Thursday, July 08, 2010

Motherhood: The New Oppression

I recently read an article called "Motherhood: The new oppression" by Margaret Wente. You know, there's nothing more dull and unoriginal than a Boomer whinging about how much better things were back in her day.

But by modern standards [my mother] was a mediocre parent. She smoked. She drank. She drove us around without seatbelts, while she smoked. ... Now we know better. The obligations of responsible mothering have been ratcheted way up. They start before conception, when you must swear off alcohol and tobacco so as not to harm your hypothetical embryo. Abstinence from all things, including ice cream (you can’t gain too much weight!) extends through pregnancy. Natural childbirth? Of course, preferably at home. Epidurals are for losers.
Sure, Peggy. Let's all go back to the good ol' days when smoking was good for you, nobody's life had ever been saved by a seatbelt, everyone sprayed DDT in their backyards and a good wife and mother always had a martini in one hand and Father's slippers in the other when he got home from work... and a bottle of Valium in her flowered apron pocket. Ah, nostalgia!

I have to agree, though. Man, it was oppressive to quit drinking for nine months! I don't know how I lived like that! The cold sweats, the shakes... it was like detoxing in prison, lordy be! And smoking... I quit smoking 3 years before I got pregnant because it's, ya know, bad for you. But ironically, when I got pregnant, the first thing I wanted to do was light up a fag, dude. However, The Man (The Woman?) stood in my way, tsk-tsking about birth defects and junk. Like being in freaking chains, I tell ya.

Mothers are our own worst critics; we don't really give a crap what the other mothers are doing, we worry about what we should be doing. And we usually end up choosing whatever works. We don't take other mothers out into the street and shoot them for letting their kids leave the house without sunscreen. Who has the time? I have yet to be chastised by anyone for buying disposable diapers. Neither is there a Cloth Diaper Mommy of the Year Award, and I have never met a CD'ing mother who expects to win one. Yes, we plan to make our own baby food... because we're cheap and pre-packaged baby food is a scam. We can mash up what we eat and feed it to the baby; isn't that just being savvy? If you think we're all trying to live up to this laughably high standard, you're wrong. We're just doing what makes sense and works for our families. If the fact that we are educated about the products we buy bothers you, I'm guessing your retirement portfolio contains a lot of Monsanto stock or something. Not that there's anything wrong with that. Heck, I enjoy a worm-free apple as much as the next guy.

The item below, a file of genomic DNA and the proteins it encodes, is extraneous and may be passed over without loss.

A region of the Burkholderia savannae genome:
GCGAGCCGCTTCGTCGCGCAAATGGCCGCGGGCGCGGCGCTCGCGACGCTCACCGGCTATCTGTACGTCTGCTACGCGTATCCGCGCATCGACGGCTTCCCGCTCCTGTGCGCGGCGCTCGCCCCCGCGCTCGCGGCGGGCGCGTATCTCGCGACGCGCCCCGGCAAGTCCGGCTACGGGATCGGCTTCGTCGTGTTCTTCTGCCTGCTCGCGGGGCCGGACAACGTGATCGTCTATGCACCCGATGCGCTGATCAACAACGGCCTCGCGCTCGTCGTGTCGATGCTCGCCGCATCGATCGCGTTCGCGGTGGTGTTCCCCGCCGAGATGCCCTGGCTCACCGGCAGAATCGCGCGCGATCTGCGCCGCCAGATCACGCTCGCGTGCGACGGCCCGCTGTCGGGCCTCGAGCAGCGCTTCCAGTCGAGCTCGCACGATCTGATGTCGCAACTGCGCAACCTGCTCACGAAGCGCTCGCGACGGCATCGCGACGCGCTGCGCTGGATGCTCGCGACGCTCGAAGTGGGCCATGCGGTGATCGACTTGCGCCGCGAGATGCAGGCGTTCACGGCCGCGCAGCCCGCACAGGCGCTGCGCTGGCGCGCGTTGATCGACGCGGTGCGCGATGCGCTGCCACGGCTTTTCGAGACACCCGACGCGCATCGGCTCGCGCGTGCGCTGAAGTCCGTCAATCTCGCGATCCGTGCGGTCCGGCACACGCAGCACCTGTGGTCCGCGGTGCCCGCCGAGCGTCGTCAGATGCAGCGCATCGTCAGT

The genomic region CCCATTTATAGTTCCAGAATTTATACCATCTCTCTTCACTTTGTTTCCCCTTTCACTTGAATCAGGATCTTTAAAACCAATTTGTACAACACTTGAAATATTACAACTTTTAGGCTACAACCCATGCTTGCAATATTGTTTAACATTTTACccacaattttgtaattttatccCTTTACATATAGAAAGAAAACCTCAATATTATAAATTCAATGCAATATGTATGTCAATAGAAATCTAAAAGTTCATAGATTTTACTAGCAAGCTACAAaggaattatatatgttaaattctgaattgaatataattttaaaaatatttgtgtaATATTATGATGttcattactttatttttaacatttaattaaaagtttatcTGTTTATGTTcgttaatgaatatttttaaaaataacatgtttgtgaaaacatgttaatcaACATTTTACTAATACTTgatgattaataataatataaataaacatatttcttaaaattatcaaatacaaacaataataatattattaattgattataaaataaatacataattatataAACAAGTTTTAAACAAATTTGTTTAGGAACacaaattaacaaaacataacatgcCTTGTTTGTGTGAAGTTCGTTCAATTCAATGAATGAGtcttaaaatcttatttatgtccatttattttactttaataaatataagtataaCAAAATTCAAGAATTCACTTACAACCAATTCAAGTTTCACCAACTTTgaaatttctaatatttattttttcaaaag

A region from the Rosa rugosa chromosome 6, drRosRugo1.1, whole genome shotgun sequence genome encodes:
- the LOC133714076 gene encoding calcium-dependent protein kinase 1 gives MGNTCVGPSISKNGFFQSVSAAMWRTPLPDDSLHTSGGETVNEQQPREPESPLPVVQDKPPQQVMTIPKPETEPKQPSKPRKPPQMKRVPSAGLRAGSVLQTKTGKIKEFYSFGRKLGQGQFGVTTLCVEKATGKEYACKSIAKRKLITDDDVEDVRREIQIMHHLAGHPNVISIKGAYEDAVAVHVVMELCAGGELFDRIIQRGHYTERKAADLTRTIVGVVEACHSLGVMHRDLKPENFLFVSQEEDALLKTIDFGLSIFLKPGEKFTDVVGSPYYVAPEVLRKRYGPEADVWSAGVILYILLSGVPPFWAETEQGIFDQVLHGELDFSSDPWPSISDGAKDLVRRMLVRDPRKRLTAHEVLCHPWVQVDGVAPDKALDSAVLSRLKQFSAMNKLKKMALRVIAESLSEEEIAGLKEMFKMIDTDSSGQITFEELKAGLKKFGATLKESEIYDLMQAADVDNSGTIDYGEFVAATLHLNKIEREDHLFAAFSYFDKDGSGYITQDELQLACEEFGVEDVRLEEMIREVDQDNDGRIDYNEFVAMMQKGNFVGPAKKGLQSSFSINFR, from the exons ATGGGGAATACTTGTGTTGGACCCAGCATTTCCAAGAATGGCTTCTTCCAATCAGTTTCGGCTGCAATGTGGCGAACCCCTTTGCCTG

By the way, Peg, don't you think your own mother had some impossibly high standards to live up to in her day? In your mother's day, a "good" mom would never dream of working outside the home. She would never feed her family frozen dinners or pre-packaged cookies. She would always be caught up on the laundry, ironing and dishwashing. She would be a skilled seamstress and sew the latest fashionable outfits for herself and her children. The list goes on and on. Did your mother live up to all these standards? If she was a reasonably happy human being -- and it sounds like she was -- she probably didn't. What makes you think it's any different now just because the criteria for "good mom" have changed? We all still "cheat." It's mostly the people looking at motherhood from the outside who think we're all killing ourselves to live up to this impossible standard. Trust me, we're not all like that. Most of us are like your mom.

So, thanks for worrying about me, but I don't feel oppressed, sorry. Yes, I gave birth without an epidural... because I wanted to. I also breastfeed because I want to, it's free and I'm too lazy to mix formula. I also use disposables because I want to. Oops, I'm a bad mom! Except, nobody has said this to me, so I'm not sure why you're worried about it.

I wish I could say I don't know whether my baby's bottles have BPA, but I know they don't because it was banned. I guess I should get on the Internets and find some cheap Chinese bottles just to prove I don't care about my kid ingesting fake estrogens? But I'm sure you're not saying I should, nor should I be blowing second-hand smoke in my child's face like I don't know what could result from that, and I'm sure you're not saying I shouldn't use a car seat when the baby is in a car. So I guess I'm not sure what you are saying. Maybe you're saying we women these days are too darn educated for our own good. OK, guilty as charged.